October 6, 2022

Collective Transparency – “You have zero privacy anyway-get over it.”

In 1999, Sun Microsystems CEO Scott McNealy famously stated, “You have zero privacy anyway — get over it.” He was referring to concerns around consumer data privacy, something which is as relevant today following the Facebook/Cambridge Analytica scandal as it was during the early Dot Com years.

McNealy’s comments raise two questions. Firstly, is he right in what he’s saying? Secondly, if he is, what is there to be done about it?

Involuntary Transparency

The answer to this first question is almost certainly: who knows? We live in an era of extensive and ever-growing data collection, so much so that it’s hard not to call us all somewhat digitally illiterate. But ignorance is a weak excuse in a discussion of privacy; ignorance circumvents any discussion by deferring to the, “what you don’t know can’t hurt you,” approach. But ignorance does support a stronger argument — what I’d obtusely call the, “you’re not special,” argument.

In his wonderful book New Dark Age, James Bridle discusses big data and algorithms which have been optimised beyond our wildest fantasies. He invokes science fiction writer Iain Banks in a discussion of Infinite Fun SpaceInfinite Fun Space is where hyper-sophisticated artificial intelligence goes and play, building worlds literally inconceivable to the human mind, while we mere humans exist in a fully optimised — and highly boring — world.

The, “you’re not special,” argument is a meshing of ignorance and hyper-intelligence: who cares if you have no privacy because the only things that can make sense of your data are computers who have better things to be doing. While I don’t like this argument, it does highlight that much of our privacy anxieties are just social anxieties, anxieties that emerge from exposure to other people. These anxieties aren’t going away, but through sensible social media management and a form of collective transparency (we’ll get onto this), some of these concerns can be ameliorated.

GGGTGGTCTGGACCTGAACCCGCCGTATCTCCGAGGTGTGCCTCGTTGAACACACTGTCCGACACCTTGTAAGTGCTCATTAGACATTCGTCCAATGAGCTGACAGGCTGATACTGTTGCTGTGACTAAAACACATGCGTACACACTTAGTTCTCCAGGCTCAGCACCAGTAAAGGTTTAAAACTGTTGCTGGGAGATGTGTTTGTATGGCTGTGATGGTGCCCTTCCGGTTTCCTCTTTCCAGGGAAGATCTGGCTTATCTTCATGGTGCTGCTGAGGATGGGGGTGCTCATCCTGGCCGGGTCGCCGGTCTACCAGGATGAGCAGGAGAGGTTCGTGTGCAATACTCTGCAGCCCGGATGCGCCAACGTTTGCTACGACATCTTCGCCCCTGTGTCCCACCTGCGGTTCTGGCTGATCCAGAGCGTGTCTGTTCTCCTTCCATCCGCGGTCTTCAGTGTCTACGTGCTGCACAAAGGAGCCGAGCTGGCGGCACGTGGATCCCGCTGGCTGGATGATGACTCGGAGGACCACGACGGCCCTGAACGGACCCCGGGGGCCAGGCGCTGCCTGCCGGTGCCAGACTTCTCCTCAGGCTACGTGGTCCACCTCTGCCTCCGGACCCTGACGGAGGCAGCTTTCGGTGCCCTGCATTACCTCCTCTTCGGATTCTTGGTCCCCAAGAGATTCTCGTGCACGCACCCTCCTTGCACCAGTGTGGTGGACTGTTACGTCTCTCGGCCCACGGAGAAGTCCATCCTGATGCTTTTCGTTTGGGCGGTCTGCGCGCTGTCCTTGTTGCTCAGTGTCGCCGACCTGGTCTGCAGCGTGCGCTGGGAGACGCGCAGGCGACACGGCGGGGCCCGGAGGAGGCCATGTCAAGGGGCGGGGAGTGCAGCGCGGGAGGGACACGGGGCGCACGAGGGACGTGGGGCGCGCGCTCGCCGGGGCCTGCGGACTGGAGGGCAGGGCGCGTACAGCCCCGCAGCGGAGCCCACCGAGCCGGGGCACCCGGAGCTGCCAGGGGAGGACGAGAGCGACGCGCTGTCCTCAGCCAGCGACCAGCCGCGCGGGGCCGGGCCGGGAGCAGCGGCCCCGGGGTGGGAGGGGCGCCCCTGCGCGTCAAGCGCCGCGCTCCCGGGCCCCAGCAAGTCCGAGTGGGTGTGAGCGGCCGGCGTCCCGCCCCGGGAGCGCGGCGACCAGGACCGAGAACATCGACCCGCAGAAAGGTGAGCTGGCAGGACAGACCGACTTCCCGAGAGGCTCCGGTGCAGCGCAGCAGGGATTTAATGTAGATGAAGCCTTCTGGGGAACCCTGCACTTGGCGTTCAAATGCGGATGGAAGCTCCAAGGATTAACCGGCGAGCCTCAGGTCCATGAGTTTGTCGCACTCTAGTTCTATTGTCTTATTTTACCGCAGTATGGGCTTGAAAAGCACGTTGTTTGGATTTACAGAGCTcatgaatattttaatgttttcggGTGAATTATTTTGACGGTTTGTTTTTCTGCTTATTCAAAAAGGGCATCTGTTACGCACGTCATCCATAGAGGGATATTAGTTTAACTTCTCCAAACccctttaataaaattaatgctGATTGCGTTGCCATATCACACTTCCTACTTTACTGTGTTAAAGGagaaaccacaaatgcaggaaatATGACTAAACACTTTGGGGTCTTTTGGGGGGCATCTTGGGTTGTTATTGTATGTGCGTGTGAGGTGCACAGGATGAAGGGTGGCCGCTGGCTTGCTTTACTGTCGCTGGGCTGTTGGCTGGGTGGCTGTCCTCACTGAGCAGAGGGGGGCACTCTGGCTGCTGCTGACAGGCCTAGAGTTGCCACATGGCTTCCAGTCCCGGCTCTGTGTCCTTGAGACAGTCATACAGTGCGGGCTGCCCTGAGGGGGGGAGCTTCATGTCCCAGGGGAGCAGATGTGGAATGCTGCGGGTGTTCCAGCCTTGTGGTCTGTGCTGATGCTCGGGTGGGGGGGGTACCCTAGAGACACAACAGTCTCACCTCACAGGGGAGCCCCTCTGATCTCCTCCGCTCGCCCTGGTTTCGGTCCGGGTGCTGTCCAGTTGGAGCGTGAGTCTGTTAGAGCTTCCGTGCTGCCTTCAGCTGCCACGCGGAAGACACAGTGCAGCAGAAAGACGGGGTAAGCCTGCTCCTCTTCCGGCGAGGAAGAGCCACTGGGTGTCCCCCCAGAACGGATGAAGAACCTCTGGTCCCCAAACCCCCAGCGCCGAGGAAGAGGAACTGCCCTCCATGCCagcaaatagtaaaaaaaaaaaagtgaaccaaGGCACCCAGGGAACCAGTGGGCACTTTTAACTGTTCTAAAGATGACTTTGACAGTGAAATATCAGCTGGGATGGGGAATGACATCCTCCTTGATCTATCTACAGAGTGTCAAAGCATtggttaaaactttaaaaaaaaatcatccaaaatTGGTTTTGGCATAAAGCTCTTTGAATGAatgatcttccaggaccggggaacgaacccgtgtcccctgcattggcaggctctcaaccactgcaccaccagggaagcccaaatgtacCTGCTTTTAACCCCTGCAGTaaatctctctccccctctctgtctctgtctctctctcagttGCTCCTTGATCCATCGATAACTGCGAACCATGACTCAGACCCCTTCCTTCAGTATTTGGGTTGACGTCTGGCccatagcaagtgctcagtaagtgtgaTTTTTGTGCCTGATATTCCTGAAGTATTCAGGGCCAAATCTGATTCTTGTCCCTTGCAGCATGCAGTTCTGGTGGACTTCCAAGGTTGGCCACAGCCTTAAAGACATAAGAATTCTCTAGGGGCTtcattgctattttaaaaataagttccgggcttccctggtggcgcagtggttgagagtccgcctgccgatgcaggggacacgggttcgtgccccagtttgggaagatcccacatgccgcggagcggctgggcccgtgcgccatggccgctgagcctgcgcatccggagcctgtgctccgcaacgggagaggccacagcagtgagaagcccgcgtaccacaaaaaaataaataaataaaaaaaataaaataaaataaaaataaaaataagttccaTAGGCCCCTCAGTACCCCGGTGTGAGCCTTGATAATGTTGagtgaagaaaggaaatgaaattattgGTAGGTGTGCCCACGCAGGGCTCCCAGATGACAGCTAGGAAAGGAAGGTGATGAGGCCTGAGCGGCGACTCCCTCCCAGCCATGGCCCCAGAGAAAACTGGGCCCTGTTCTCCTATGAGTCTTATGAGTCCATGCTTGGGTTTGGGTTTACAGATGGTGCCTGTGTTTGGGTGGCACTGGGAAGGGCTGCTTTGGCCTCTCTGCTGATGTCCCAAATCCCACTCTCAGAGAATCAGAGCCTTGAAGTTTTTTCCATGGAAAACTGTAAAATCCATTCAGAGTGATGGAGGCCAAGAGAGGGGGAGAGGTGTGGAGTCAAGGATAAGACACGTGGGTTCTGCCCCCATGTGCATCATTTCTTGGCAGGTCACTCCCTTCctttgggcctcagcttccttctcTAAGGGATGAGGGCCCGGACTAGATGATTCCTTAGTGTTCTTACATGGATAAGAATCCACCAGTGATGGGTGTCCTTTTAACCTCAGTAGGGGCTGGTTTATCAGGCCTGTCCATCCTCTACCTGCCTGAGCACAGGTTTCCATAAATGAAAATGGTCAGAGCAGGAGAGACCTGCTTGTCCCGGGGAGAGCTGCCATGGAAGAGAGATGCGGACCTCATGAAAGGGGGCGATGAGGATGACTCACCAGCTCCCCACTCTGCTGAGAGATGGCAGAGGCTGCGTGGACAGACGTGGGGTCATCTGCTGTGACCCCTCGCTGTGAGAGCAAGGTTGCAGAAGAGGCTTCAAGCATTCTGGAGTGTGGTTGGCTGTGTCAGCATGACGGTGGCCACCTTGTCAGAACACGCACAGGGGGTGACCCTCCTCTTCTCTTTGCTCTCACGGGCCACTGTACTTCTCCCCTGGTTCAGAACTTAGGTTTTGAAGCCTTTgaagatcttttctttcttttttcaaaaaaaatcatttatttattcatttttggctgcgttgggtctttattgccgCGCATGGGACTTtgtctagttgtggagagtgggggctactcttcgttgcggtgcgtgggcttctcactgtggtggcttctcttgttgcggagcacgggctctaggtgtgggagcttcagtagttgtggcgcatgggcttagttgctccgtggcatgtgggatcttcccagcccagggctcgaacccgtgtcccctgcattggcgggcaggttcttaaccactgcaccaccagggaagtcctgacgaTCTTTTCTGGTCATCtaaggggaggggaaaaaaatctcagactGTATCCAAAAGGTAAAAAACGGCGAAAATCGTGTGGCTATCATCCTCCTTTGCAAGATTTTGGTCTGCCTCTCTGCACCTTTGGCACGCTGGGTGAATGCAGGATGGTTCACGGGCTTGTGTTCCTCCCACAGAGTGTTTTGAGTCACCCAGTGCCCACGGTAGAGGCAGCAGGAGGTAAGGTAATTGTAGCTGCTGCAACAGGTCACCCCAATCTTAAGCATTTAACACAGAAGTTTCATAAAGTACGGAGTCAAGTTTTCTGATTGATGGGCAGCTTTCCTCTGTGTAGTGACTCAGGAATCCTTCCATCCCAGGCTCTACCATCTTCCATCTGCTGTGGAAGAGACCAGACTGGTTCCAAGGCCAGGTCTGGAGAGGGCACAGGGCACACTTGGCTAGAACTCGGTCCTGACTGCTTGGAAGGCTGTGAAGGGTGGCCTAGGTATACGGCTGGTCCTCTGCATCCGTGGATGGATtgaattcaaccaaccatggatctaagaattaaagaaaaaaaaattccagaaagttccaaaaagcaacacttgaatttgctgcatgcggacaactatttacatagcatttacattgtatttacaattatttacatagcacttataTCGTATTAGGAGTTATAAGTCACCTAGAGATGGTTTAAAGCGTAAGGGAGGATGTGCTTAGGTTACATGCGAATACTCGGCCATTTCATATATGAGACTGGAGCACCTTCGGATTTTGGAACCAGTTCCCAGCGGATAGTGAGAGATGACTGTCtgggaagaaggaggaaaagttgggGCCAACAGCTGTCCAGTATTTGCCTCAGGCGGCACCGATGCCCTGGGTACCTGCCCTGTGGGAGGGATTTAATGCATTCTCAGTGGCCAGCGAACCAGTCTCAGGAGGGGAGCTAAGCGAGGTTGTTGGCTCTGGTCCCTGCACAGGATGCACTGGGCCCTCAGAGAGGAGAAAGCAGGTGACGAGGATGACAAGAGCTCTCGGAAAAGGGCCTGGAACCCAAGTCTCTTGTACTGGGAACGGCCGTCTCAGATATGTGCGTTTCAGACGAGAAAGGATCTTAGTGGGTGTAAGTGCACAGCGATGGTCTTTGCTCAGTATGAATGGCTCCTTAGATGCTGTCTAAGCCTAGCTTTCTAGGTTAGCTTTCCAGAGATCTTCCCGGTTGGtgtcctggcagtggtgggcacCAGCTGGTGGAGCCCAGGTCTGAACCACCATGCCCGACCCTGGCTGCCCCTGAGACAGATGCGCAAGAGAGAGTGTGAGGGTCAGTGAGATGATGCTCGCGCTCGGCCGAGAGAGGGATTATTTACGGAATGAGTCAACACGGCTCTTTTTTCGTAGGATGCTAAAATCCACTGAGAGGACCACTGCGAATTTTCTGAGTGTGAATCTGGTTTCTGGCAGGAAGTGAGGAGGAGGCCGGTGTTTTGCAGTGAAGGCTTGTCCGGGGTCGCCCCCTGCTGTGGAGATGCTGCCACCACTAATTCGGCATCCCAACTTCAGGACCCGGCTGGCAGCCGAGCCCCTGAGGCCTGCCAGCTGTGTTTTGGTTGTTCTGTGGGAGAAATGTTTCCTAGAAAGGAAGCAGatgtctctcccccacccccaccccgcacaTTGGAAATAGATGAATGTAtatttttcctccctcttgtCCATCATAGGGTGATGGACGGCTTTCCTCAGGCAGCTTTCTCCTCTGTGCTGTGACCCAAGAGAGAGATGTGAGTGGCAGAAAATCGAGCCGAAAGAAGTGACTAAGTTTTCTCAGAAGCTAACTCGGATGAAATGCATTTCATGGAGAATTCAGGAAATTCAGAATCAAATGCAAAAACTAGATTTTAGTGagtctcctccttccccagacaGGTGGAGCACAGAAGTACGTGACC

But privacy isn’t just about feelings and desires we’d rather the world didn’t know. Privacy can have extremely serious consequences for one’s finances and identity. Privacy in this regard is one of the much-applauded benefits of Bitcoin; while the transaction is necessarily transparent, the person behind the transaction remains anonymous. Ensuring privacy in these areas is vital, and where a great deal can be gained from doing so, malicious actors will spare no expense. If McNealy is right about privacy, then, it’s not good enough to suggest we just get over it.

There’s another version of privacy which we shouldn’t just get over; behavioural privacy. Behavioural economics contains an idea called nudging — small changes in how a choice is framed which can have a significant and predictable impact on the outcome. I’ve previously written about how big data and nudging can combine into hypernudges — ultra-targeted, personalised nudges that feed off a huge assortment of data to influence a person’s choices. Classic examples of hypernudges are personalised ads, such as adverts that show a product you were recently looking at on a different site. For some, these ads are creepy, while for others they’d rather see an ad for something they’re interested in than for something they’re not. Either way, hypernudges rely on a waving of your data privacy.

Post-Privacy

Regardless of whether McNealy is right to say we have no privacy, privacy is more complicated than McNealy suggests. Privacy can mean several different things, and be violated more many different reasons. But assuming McNealy is right, what can be done about it?